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Mercer V. Duke University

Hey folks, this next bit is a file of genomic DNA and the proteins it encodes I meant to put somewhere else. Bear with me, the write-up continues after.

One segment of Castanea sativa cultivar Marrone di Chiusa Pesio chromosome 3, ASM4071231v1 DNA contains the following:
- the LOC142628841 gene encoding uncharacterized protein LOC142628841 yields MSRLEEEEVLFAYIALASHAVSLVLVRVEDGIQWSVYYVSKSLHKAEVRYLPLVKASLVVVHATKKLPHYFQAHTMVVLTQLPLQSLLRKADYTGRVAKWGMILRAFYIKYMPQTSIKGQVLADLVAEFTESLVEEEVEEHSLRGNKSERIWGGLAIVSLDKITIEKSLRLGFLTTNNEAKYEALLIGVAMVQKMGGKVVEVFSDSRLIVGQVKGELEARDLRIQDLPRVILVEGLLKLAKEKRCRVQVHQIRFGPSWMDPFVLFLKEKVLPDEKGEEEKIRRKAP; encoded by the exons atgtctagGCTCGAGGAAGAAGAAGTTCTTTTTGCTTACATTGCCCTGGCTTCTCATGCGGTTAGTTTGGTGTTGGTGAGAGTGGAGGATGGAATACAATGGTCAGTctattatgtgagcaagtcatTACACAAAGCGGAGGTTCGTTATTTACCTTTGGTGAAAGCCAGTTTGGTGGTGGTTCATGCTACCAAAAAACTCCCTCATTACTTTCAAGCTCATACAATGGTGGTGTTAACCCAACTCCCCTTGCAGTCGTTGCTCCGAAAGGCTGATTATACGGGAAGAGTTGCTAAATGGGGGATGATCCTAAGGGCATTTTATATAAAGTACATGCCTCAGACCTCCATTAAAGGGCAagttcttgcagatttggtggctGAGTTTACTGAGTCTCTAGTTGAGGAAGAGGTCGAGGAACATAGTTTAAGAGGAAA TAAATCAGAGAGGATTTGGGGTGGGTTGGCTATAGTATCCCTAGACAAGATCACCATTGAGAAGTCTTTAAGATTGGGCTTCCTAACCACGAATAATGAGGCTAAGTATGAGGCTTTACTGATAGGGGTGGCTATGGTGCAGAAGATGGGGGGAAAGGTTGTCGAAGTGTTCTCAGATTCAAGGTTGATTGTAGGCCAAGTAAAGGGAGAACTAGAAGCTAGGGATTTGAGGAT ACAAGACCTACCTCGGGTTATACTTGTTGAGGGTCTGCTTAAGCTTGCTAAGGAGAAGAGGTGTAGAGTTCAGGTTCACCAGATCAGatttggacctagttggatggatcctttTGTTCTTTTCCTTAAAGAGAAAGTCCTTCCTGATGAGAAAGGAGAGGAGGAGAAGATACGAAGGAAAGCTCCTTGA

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Mercer v. Duke University The case of Mercer v. Duke University deals with the issue of women being allowed to play on contact sports teams. This case also raises issues of discrimination and whether or not federally funded institutions are prohibited from discrimination under Title IX. This is a very good case because it deals with a high-profile university and whether or not discrimination was an issue of one of the university’s college athletics. The Mercer v. Duke University case was about a student named Heather Mercer who attended Duke University and tried out for the Duke Football team as a walk-on placekicker in the fall of 1994. Mercer was an all-state kicker at her former high school Yorktown Heights and she was the only woman to try out for the Duke Football team at the time. Mercer failed to make the team, but she served as a manager of the football team during the 1994 season. The thing Mercer did other than manage was attend the practices during the 1994 fall and participate in conditioning drills in the spring of 2005. The highlight of Mercers college career was when she was nominated to play in an intrasquad scrimmage game, where she ended up kicking the game winning field goal. A little time after the game, Goldsmith who was the Duke Football coach told the media that Mercer had made the Duke Football team. The kicking coach of Duke also told Mercer herself that she had made the team. The following year during the 1995 season, Mercer did not participate in any games and again just participated in practice and conditioning drills in the spring; however she was listed on the football teams’ roster. During the spring and summer time, Mercer alleged that she was subject to discriminatory treatment by Duke University. Mercer stated how Coach Goldsmith, “did not permit her to attend summer camps, refused to allow her to dress for games or sit on the...

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